I need a sponsor to help me follow the “plan” of hope.

 

You may  choose someone to help you stick to this plan. This person is called a sponsor and should be someone who has experienced depression themselves. You can also exchange phone numbers with other members of the Depressed Anonymous group. As life gets better for you and the emotional pain gets less and less and you are no longer experiencing isolation and pain,  you can use your past experiences in helping the new members of the Depressed Anonymous group see that there is a way out of their prison of depression. The way out of the prison of depression is by connecting with the fellowship and experiencing a “vital spiritual experience.”

A newly developed approach to working the Steps and becoming familiar with the “plan”  is to learn more about  THE HOME STUDY PROGRAM OF RECOVERY,  at the Depressed Anonymous Publications Book store (VISIT THE STORE).

SOURCE: (c) Believing is seeing: 15 ways to leave the prison of depression.  Hugh Smith (2017. Depressed Anonymous Publications.) Louisville. KY. Page 75.

Change always involves uncertainty.

 

 

“I know that a number of people who are first introduced to the Twelve Step program of recovery wonder what their sadness has to do with  the spiritual program of Twelve Steps that originated for alcoholics. I might be depressed but I am surely not a drunk. Sometimes you will hear a new member of the group say that they never committed any wrongs against anyone, so why  do they need to make amends.  (See Step Ten). For many persons, the loss of a love, the death of a spouse, the end of a lifetime career  can produce a spiraling sense of despair in  in people  whose whole lives have centered on someone else’s feelings rather than their own. Their lives are lived for someone else rather being lived for their own self. When that other person is lost, they feel lost and abandoned. This is precisely  the point– the need to make amends for erroneously thinking that someone else can satisfy all their wants and desires. In making amends, we begin to take responsibility for our thoughts  and feelings, and when these have hurt others we need to do something about them.”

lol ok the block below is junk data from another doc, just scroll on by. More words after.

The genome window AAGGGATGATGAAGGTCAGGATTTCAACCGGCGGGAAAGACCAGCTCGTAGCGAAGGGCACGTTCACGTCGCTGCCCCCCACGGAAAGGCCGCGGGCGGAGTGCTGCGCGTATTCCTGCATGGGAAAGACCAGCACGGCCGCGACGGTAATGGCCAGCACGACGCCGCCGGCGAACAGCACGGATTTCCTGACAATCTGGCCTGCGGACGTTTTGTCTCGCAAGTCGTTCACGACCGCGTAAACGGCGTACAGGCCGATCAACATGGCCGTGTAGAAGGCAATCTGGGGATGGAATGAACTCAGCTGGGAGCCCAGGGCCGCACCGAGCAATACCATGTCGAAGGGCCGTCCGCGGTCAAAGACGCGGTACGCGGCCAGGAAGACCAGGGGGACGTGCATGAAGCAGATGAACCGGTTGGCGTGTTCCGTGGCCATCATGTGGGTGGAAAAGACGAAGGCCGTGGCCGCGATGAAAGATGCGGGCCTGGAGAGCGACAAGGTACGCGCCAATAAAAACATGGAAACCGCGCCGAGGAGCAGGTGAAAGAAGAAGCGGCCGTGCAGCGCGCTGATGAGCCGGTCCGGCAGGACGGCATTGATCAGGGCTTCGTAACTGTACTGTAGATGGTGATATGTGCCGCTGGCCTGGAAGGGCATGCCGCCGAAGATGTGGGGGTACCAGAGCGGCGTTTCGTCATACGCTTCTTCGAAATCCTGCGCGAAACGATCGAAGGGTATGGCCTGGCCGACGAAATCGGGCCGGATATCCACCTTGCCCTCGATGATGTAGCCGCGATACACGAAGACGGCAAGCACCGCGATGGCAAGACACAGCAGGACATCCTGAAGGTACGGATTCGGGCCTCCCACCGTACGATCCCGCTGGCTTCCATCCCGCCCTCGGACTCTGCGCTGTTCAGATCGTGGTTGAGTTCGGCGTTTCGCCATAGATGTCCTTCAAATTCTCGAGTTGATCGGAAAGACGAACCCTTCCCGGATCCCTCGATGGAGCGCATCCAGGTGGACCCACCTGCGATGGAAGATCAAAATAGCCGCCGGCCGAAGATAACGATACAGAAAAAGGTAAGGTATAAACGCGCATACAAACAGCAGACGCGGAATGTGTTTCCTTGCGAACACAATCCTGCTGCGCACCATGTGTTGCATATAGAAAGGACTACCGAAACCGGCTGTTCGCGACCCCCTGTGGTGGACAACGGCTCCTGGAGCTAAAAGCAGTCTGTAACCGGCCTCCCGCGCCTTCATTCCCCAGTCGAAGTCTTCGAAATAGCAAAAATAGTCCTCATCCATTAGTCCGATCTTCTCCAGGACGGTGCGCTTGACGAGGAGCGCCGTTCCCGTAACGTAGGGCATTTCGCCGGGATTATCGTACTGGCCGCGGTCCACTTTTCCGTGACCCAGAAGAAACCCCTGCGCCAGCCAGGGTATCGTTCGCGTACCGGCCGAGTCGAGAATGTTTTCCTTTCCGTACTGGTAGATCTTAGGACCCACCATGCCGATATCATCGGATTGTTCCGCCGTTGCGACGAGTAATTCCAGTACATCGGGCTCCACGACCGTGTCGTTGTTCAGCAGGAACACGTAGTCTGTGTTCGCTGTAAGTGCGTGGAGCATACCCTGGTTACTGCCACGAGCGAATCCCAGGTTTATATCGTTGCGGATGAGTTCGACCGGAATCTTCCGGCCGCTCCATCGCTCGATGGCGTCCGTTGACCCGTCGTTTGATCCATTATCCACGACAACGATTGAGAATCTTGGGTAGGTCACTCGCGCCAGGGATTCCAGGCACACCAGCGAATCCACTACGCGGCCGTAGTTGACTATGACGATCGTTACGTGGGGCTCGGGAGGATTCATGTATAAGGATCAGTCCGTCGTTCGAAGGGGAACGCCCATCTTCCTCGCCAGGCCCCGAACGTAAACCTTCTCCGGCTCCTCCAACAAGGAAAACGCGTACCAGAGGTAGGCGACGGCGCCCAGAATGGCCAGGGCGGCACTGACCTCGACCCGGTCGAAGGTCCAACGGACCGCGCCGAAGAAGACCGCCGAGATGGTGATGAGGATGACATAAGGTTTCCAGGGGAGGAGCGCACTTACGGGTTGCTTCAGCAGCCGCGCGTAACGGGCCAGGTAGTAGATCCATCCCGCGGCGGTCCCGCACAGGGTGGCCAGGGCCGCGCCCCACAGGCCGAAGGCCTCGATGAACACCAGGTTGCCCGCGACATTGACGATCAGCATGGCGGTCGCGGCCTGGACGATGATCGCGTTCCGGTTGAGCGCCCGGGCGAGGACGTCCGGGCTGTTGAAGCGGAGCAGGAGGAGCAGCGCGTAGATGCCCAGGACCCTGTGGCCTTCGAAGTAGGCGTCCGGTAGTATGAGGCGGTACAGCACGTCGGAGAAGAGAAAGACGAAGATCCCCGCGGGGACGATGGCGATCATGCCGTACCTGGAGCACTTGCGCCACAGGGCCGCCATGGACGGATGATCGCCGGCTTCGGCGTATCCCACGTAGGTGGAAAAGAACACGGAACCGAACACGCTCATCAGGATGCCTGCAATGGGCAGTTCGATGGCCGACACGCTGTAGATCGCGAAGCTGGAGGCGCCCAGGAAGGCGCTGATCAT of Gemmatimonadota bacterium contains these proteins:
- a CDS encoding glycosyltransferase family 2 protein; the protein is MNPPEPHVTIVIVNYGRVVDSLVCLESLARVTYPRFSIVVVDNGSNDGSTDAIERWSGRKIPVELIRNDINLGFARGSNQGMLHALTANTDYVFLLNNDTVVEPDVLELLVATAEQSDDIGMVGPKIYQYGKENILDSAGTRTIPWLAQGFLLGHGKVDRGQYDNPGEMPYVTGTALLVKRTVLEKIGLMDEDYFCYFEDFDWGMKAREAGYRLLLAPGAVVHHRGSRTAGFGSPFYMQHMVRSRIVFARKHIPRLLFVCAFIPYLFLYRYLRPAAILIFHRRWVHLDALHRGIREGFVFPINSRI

SOURCE: Page 86. Depressed Anonymous, 3rd edition. (2011)Depressed Anonymous Publications. Louisville.

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On page 71 of The Depressed Anonymous Workbook (2001) Depressed Anonymous Publications, we discover further positive insights about living our lives with spontaneity and hope.

Dorothy Rowe in her Award Winning book, Depression: The way out of your prison, tells us the following:

Dangers, perhaps even greater dangers, threaten you if you leave your prison of depression for the ordinary world. There you might have to change, and change always involves uncertainty. The good thing about being depressed is that you can make everyday the same. You can be sure of what is going to happen. You can ward off all those people and events that expect a response from you. Your prison life has a regular routine, and like any long term prisoner,  you grow  accustomed to the jail’s security and predictability. The prison of depression may not be comfortable, but it is at least safe.”  Page 127.

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NOTE TO THE READER

One of the most valuable ways to deal with the pain and isolation of one’s depression experience is to utilize our latest tools in freeing ourselves from the prison of depression.

Our Publisher (DAP) has provided those who wish to learn more about themselves a HOME STUDY KIT where a person can begin  sorting out what makes them tick. The two works, include both the Depressed Anonymous, 3rd edition Manual and The Depressed Anonymous Workbook.

These two works have been written and organized by those of us who know what depression feels like and the potential risk to life that it presents.  We’ve been there.

In one of our first Depressed Anonymous  meetings, the group who were members of the Fellowship became  part of writing the commentary on the  12 Steps which resulted in our manual Depressed Anonymous. All these were persons working their way out of depression and who shared their story in the personal story section of  the DA Manual. There are 31 testimonies total.  In other words, our material is one of the very few that are written by persons depressed and who have  freed themselves from the shackles of the depression prison.